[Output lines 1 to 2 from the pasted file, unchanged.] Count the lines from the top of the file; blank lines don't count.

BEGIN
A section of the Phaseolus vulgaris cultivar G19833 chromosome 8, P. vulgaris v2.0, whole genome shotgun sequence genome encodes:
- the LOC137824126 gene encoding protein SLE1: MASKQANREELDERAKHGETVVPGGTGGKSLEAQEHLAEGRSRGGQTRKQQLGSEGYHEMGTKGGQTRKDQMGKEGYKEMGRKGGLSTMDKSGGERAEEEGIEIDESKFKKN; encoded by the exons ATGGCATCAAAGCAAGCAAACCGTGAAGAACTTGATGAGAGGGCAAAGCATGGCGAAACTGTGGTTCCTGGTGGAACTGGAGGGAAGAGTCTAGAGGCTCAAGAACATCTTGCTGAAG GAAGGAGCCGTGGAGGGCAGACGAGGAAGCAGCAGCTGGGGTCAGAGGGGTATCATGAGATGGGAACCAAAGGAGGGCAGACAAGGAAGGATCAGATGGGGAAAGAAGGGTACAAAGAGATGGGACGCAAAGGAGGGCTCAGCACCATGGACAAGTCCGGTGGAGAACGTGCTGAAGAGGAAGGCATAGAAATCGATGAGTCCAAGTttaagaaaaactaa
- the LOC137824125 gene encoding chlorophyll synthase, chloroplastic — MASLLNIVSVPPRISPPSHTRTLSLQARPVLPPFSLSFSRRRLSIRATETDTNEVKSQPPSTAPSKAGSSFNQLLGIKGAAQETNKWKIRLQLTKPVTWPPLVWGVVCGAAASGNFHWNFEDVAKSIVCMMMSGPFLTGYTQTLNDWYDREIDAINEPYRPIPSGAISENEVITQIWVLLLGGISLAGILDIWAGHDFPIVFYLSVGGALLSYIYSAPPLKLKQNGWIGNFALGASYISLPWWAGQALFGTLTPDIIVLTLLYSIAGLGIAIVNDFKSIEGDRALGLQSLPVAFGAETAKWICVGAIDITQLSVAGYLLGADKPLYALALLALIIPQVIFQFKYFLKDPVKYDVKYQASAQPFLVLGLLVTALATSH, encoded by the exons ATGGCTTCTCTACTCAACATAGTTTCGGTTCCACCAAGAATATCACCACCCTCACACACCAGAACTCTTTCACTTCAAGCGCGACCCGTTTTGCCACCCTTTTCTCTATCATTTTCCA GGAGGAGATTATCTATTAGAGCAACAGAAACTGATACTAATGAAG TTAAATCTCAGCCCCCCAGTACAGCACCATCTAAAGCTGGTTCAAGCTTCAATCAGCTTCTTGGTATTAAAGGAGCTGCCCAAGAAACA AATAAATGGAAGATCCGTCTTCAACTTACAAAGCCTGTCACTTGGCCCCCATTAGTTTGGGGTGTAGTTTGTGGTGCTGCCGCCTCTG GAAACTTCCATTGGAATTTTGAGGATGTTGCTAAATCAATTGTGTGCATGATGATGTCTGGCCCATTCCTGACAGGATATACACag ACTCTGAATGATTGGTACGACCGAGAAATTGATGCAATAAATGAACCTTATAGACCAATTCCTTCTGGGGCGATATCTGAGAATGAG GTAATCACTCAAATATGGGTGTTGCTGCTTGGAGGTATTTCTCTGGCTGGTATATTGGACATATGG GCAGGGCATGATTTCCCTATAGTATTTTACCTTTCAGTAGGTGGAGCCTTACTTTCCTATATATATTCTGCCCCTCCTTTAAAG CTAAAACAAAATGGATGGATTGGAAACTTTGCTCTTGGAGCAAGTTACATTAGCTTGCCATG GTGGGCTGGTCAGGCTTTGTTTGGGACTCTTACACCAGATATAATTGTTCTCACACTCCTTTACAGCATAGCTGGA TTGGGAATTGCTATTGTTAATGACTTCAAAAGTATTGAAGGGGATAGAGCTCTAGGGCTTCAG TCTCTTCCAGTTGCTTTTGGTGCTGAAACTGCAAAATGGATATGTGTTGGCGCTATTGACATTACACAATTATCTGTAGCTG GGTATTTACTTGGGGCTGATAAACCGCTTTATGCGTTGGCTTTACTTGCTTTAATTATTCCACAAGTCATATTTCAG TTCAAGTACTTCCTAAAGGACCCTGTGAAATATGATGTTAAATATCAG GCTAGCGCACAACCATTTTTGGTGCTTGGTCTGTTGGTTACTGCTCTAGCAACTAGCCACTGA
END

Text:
A section of the Phaseolus vulgaris cultivar G19833 chromosome 8, P. vulgaris v2.0, whole genome shotgun sequence genome encodes:
- the LOC137824126 gene encoding protein SLE1: MASKQANREELDERAKHGETVVPGGTGGKSLEAQEHLAEGRSRGGQTRKQQLGSEGYHEMGTKGGQTRKDQMGKEGYKEMGRKGGLSTMDKSGGERAEEEGIEIDESKFKKN; encoded by the exons ATGGCATCAAAGCAAGCAAACCGTGAAGAACTTGATGAGAGGGCAAAGCATGGCGAAACTGTGGTTCCTGGTGGAACTGGAGGGAAGAGTCTAGAGGCTCAAGAACATCTTGCTGAAG GAAGGAGCCGTGGAGGGCAGACGAGGAAGCAGCAGCTGGGGTCAGAGGGGTATCATGAGATGGGAACCAAAGGAGGGCAGACAAGGAAGGATCAGATGGGGAAAGAAGGGTACAAAGAGATGGGACGCAAAGGAGGGCTCAGCACCATGGACAAGTCCGGTGGAGAACGTGCTGAAGAGGAAGGCATAGAAATCGATGAGTCCAAGTttaagaaaaactaa